Merlin Season 5, Episode 9 Review: “With All My Heart”

Ladies and Lords, welcome back to Merlin’s Fifth Season run on SyFy!  After a long break heading into sweeps, SyFy has led us with much anticipation into the final 5 episodes of the adapted fantasy series.  This long of a break puts a bit of a wrench in the momentum of the show’s continuity, as those in the UK were able to watch the show’s entire run week-by-week, uninterrupted during its original airing.  However, Americans are more used to this kind of thing with our favorite TV shows, so let’s move on to discuss how this episode works to bring us back into the storyline.

Warning, spoilers below!

If you were growing weary of Guinevere being possessed by Morgana to carry out her dastardly machinations upon her King, then you are in luck–  Episode 9, “With All My Heart”, serves to bring her back to the light side of the Force (half-hearted apologies to George Lucas for the reference).  In effect, SyFy did pick a good turning-point to draw us back in.  The episode begins with Arthur discovering what he suspected–  Gwen conspiring to do him and Camelot harm.  Merlin, being the noble person he is, of course promises to Arthur that he will find a way to bring her back.

Gaius tells Merlin of the spell Gwen was placed under by Morgana, and that the only ones who know the ritual to undo it are Morgana herself and a sorceress called the Dochraid (who also appeared in the Season 4 episode “Lancelot du Lac”).  Not veering far from the stereotype of the ugly witch, the Dochraid is pretty hideous with eyes that look scarred shut, a crusty mouth full of rotting teeth and a voice like Gollum.  Merlin approaches her disguised as his wizened alter ego to get the answers he needs.  She is rather difficult and confrontational but he does learn what he needs to do.  The Dochraid is not really on Merlin’s side though, as she quickly turns and informs Morgana of Merlin and Arthur’s plans to release Gwen from her power.

The Dochraid
The Dochraid

Both Merlin and Arthur will be tested on their journey to cure Guinevere.  Magic must be used to release Gwen from the enchantment, which of course goes against Arthur’s decrees.  And Merlin must disguise himself in a form Arthur and the others don’t recognize in order to perform this spell.  To add to Merlin’s inner turmoil, Mordred follows along.  After the break, his accompaniment screams, “It’s me Mordred!  I’m still here, trying to prove myself to you!  And I’m still kind of ambiguous!”  Saying this, I wouldn’t discount Mordred just yet.  He does contradict Morgana and sets her back as she attempts to stop them.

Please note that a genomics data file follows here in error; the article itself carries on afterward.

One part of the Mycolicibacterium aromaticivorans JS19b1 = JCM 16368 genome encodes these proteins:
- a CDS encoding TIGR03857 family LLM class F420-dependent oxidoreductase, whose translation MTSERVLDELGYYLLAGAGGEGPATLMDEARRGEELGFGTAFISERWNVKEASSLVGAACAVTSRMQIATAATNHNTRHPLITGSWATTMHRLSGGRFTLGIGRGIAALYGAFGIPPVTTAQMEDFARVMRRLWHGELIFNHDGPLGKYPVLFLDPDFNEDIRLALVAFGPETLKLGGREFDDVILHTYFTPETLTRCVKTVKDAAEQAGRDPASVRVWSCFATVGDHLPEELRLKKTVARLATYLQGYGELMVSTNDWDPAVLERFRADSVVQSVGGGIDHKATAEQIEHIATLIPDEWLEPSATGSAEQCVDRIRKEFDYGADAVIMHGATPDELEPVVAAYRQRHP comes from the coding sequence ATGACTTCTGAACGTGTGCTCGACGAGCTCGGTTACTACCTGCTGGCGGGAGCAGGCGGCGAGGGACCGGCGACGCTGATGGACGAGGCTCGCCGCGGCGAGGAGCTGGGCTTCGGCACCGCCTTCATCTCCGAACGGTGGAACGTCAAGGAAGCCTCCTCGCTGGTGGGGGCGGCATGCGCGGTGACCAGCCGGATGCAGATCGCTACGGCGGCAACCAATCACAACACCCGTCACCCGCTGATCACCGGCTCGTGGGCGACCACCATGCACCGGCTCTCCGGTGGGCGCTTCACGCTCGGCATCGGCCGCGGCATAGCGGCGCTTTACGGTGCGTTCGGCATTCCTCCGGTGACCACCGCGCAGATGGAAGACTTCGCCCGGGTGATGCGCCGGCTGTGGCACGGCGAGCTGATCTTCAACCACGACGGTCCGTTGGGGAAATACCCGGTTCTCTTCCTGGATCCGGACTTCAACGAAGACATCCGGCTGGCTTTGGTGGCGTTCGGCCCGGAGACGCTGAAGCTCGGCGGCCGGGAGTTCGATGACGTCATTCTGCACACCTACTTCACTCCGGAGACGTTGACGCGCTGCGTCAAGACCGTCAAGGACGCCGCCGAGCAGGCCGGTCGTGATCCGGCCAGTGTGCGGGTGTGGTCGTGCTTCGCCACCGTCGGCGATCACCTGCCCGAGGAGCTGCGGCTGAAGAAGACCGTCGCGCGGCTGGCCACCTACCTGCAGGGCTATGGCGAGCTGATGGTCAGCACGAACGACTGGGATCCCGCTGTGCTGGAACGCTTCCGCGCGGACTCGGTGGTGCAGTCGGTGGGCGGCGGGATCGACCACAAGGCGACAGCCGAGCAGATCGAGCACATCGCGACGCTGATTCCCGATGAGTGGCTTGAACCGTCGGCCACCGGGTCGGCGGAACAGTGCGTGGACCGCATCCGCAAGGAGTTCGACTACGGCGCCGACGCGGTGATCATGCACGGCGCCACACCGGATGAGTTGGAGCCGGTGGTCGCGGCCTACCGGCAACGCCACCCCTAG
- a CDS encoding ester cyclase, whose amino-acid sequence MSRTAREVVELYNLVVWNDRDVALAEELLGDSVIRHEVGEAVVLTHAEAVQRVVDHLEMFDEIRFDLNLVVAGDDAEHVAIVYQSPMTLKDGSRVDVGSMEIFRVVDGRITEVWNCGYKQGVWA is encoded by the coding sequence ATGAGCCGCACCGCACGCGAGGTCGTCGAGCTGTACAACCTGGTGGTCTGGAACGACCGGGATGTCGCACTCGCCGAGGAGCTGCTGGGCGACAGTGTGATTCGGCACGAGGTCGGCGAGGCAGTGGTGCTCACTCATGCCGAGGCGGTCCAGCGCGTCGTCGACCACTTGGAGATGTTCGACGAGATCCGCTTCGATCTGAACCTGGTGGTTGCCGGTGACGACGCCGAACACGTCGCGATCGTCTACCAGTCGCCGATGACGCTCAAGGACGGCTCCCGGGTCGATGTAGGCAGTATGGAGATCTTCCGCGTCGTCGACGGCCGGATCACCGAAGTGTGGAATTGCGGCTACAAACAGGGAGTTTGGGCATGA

Getting Gwen to the sacred cauldron (this is a natural body of water, not a metal pot) where the spell will be broken is made out to be easier than it should be.  Dropping some tincture of Belladonna into her goblet before making an erroneous toast at dinner time doesn’t take much imagination, and she face-plants into a loaf of bread.  They have to wheel her out of the castle in a wheelbarrow covered in linens, pretending it’s a deceased boy with “Red Thrush Fever”.  “Merlin” always manages to slip a bit of humor in, even during the most dire of times, which is one thing I really like about this show.

Arthur struggles to regain his queen
Arthur struggles to regain his queen

I was going to say that the end of the episode is a deus ex machina using magic again to break a spell, but thinking about it, it took more than simply magic.  Gwen had to go into the water with Arthur of her own free will, and this was executed very sweetly.  Arthur hearkens back to an earlier time when he asked Guinevere to marry him and her response was the title of this episode: “With All My Heart”.  The message is really that their love for each other is stronger than any evil magic Morgana can try to sustain.  Before you go, “Awww,” it’s necessary to mention that all this is facilitated by Merlin in yet another amazing and hilarious disguise.  Colin Morgan’s performance very much sells him as an old woman (looking pretty much like his older male alter-ego except without a beard).  He is alternately flamboyant and deadly serious, and his performance helps to carry the final scenes.

Merlin as an elderly lady wizard:  The sorceress "Dolma".
Merlin as an elderly lady wizard: The sorceress “Dolma”.

In the episodes to come, I think it’s certain that Mordred must play a crucial role.  As they travel back to the Camelot, he says to Merlin, “We have something in common after all:  the future of Camelot.”

To close, here are my favorite quotes of the episode:

Mordred to Morgana:  “Such hatred as yours can never triumph.  I hope one day you can find the love and compassion which used to fill your heart.”

“Dolma” (Merlin’s female sorceress alter-ego): “There is no evil in sorcery, only in the hearts of men.”

Next week: Episode 10: “The Kindness of Strangers”

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Post Author: Amy Hirschman

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